Trust & Estate Planning
What is a Trust & Why Do You Need One?
When someone hears the word “Trust: there are usually certain images that come to mind. Things like wealthy trust fund babies or elderly individuals with high net worth’s. The truth is, more people benefit from having a trust than you think.
If you’re looking for the best, most comprehensive way to protect your family after you’re gone (and you’re a homeowner with at least 160,000 of assets) a Trust will likely be the ideal Estate Plan option for you. Creating your will is another protective measure you can take to safeguard your assets and loved ones if you’re not quite ready or don’t yet qualify for a Trust. Don’t worry you can always add a Trust to your estate plan as your life evolves.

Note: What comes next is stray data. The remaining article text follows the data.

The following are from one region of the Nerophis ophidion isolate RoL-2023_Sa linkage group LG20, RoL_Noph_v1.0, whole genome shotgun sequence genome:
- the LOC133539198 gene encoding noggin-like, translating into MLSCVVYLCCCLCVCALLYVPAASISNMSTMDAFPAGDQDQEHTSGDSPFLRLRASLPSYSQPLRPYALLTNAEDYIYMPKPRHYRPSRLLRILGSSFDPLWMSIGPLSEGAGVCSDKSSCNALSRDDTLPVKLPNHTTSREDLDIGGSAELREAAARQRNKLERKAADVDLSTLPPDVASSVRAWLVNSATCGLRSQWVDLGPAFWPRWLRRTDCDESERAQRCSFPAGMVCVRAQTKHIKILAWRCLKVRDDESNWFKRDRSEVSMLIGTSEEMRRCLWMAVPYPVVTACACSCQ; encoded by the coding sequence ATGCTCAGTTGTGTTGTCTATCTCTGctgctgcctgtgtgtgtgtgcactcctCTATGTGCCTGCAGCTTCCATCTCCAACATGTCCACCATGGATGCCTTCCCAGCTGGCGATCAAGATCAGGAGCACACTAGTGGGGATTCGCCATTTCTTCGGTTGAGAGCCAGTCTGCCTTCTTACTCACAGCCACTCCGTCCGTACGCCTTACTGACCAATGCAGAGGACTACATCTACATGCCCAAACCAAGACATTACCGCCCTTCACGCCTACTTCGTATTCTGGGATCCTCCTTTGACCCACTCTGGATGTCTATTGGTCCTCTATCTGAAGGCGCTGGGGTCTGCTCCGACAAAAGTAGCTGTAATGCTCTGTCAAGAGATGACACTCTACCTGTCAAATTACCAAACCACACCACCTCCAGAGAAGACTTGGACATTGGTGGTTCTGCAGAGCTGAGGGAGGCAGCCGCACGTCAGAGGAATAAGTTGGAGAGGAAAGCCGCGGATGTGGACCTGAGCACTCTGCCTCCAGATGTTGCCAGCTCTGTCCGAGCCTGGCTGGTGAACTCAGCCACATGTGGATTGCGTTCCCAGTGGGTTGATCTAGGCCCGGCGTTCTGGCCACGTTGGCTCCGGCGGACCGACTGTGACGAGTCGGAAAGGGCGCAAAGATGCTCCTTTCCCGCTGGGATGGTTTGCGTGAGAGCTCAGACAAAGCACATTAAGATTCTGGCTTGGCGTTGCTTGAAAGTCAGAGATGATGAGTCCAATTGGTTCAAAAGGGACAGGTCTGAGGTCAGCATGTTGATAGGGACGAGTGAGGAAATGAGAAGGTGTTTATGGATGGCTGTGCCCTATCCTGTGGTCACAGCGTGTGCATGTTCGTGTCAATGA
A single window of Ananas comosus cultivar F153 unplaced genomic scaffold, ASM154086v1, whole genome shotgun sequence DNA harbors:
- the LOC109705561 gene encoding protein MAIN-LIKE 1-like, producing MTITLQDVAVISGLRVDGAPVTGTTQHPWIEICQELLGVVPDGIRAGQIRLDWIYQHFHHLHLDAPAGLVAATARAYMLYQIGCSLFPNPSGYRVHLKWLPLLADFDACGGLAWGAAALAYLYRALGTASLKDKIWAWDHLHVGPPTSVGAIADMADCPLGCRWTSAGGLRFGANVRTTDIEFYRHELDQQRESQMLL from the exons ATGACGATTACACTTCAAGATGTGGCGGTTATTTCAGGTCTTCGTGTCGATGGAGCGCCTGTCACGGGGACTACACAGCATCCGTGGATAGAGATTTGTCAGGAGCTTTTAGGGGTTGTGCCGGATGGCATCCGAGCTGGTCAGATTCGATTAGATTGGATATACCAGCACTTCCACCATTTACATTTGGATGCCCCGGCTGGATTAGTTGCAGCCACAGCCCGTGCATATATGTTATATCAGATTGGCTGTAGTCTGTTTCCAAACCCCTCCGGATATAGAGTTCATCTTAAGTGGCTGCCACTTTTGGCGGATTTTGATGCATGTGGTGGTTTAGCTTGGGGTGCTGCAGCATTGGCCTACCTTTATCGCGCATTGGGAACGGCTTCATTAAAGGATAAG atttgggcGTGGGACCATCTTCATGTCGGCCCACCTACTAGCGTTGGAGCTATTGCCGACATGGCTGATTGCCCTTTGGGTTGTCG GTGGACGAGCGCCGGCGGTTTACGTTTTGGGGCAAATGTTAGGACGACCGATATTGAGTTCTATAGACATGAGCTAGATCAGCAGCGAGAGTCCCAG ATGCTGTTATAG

In short, a Trust is an agreement that’s part of an Estate Plan. Traditionally, Trusts are used to hold assets for one or more beneficiaries, and they may offer significant estate tax and other protective benefits. If you’re considering setting up a Trust or any other type of Estate Plan Tompkins Selph & Associates can help guide you to create an Estate Plan aligned with your values.
What is a Trust?
A Trust is a legal arrangement that allows you to set up your assets to be held and managed by a third party. This party is known as a Trustee, and the person or firm you appoint to this role will be responsible for ensuring that your estate is handled in the manner you’ve outlined.